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MentorNet News - April 2007

Women and Technology: Creating the Right Fit, by Pam Nesbitt

A recent Gartner Group study indicates the number of women in IT jobs has declined from 42 percent of the workforce in 1996 to 32.4 percent in 2004 and continues to drop. Worldwide the number of women selecting computer science programs in college is also decreasing.

Although women still account for almost 25% of the U.S. computing and IT workforce, they earn only 10% of U.S. patents granted each year. Despite this, a recent survey of 1000 U.S. researchers showed that nearly half the inventions that demonstrated "once-in-a-generation insight" were created by women! This perceived reluctance by women to protect their ingenuity with patents may be costing them (and their employers) billions of dollars' worth of commercialization opportunities in the U.S. alone.

What's going on? Why are women so poorly represented in IT and patenting? Why are they now leaving the field in droves or failing to enter it at all, when they clearly they don't lack technical ability?

The problem as I see it is thus: while women are gifted, industrious, and creative, they are also very different from men. Society's recent love affair with gender "equality" may be short-changing women by leaving the impression that "equal ability" means "identical ability." Jobs in traditionally male-dominated fields were created by men, for men, and with traditionally male definitions of what constitutes success.

So (understanding that any broad discussion of gender differences involves generalizations), just how do men and women differ?

Men are risk takers. Women are better at social skills and understanding others. Women want to achieve, but they want to do so as a result of accomplishment, not just for the sake of having bested someone else.

Women are born multitaskers – they can remain calm and focused while working on multiple tasks simultaneously. An anthropologist might attribute this to their historical role as caregivers and the inherent need in that role to focus on a variety of activities at once. Perhaps this natural ability to multitask makes it difficult for women to allow themselves to daydream, or to focus a large part of their brains on a single problem. That sort of one-track thinking is crucial in some areas of scientific research and for invention. Recognition of this predisposition might help women see the need to train themselves to focus their thought processes and fully explore a single problem when that type of skill is required.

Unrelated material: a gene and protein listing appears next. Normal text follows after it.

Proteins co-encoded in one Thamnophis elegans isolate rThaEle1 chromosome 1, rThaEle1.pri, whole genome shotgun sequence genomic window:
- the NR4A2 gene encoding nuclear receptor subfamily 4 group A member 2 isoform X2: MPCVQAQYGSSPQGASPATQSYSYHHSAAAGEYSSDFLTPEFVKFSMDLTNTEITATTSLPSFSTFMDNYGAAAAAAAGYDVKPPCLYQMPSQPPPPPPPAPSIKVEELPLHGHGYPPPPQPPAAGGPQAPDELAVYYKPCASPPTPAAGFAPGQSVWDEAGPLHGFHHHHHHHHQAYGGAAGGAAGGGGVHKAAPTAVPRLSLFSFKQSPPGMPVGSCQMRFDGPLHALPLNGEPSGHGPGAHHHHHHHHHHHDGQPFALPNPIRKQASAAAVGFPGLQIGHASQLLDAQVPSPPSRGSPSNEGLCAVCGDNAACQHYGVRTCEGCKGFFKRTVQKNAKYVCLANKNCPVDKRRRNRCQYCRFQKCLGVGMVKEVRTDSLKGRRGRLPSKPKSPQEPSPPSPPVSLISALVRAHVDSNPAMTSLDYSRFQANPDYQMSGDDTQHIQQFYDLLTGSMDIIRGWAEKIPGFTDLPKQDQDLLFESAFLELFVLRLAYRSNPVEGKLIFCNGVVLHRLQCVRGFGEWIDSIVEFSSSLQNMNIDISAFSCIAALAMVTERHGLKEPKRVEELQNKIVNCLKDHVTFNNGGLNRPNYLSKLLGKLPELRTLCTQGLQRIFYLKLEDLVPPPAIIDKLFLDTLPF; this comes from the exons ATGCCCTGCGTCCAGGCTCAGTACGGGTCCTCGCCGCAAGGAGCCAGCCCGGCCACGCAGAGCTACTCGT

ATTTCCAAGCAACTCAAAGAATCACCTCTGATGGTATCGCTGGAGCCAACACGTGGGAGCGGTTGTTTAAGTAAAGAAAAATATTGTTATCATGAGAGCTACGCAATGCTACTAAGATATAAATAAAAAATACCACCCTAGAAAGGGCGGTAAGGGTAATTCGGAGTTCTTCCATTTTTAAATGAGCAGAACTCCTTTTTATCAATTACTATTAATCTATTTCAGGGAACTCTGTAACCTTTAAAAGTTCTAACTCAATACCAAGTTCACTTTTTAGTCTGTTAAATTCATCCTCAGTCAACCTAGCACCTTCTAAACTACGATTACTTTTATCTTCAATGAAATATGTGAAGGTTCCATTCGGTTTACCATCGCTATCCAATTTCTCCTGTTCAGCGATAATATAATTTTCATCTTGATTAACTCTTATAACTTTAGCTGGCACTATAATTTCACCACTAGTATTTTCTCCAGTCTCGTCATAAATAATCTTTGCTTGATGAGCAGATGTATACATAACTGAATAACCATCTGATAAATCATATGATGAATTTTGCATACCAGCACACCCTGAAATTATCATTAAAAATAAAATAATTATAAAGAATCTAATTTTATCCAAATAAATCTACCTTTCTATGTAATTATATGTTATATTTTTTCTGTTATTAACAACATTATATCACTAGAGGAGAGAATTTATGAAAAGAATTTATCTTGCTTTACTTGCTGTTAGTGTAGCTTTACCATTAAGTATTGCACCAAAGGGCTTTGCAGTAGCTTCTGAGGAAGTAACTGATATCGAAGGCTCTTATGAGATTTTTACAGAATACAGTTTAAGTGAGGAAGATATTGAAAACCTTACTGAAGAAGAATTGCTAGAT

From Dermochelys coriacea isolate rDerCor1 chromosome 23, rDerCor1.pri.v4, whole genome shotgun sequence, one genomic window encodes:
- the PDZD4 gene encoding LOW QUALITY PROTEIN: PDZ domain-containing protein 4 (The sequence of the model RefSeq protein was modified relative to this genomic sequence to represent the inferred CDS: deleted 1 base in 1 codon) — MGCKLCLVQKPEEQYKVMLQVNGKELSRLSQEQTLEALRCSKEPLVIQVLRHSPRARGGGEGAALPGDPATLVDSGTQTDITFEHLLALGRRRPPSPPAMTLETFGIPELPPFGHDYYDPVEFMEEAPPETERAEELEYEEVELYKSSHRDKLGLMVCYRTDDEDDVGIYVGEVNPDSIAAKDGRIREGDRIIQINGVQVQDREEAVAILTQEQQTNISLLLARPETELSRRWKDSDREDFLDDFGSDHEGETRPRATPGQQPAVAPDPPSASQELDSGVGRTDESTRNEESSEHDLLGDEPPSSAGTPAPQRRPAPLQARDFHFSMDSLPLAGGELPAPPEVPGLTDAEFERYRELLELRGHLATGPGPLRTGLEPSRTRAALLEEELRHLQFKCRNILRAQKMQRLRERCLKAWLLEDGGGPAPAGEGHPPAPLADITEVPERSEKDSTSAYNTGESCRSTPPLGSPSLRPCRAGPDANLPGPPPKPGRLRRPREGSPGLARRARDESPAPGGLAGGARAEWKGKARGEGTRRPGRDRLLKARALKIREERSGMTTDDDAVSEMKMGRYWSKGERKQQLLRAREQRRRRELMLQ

Women have a tendency to focus on making sure that work gets done. They often fail to "blow their own horn" or to consider their ideas particularly meritorious. They also inspect their creations and credentials more carefully than men do before presenting them, and are therefore slower to take advantage of jobs, patents, and other opportunities.

Women in academia often fail to patent their inventions because of a lack of familiarity with the business community. Thus, for these inventors, the applicability or marketability of their inventions is less clear.

Last year I formed The Women Inventors Community at IBM and was amazed at the response. As a result, I've learned a great deal about why women are not as involved in patenting activities and why women are underrepresented in leadership and innovation positions in high-tech companies. I regularly receive emails of thanks from women who had previously felt they were not "worthy" or talented enough to write a patent. I think this exemplifies the fact that women are not achieving their potential because they assume they must compete evenly with men. The playing field does not have to be level to be fair.

Women excel at multitasking and need to take advantage of this talent. Women also possess an excellent ability to network and manage ongoing relationships. As a result of these two factors, women are overtaking men in management and project lead roles. However, women must also recognize the importance of single-minded focus in certain circumstances and hone this skill to better delve into creative thinking on individual problems.

Women often lack self-confidence and can be overly self-critical. Strong role models, examples, mentoring, and information are essential to the development of career and self-esteem. The women in my invention community appear to be information-starved. Once you show them what and how, they excel.

Full integration of women into the IT and scientific workplace and realization of their potential requires that we acknowledge some gender-specific differences. Increased self-awareness and a better understanding of their makeup will help women to take better advantage of the available opportunities. Providing women with support, education, mentoring, and acceptance will go a long way toward finally unveiling the wisdom and beauty of the female psyche.

Pam Nesbitt is a Software Engineer, Learning Technologist and Innovator for ISST Automation and eDelivery at Tivoli/IBM, and has been a MentorNet mentor since 2004. If you wish to contribute a story or have suggestions for a MentorNet News story let us know.

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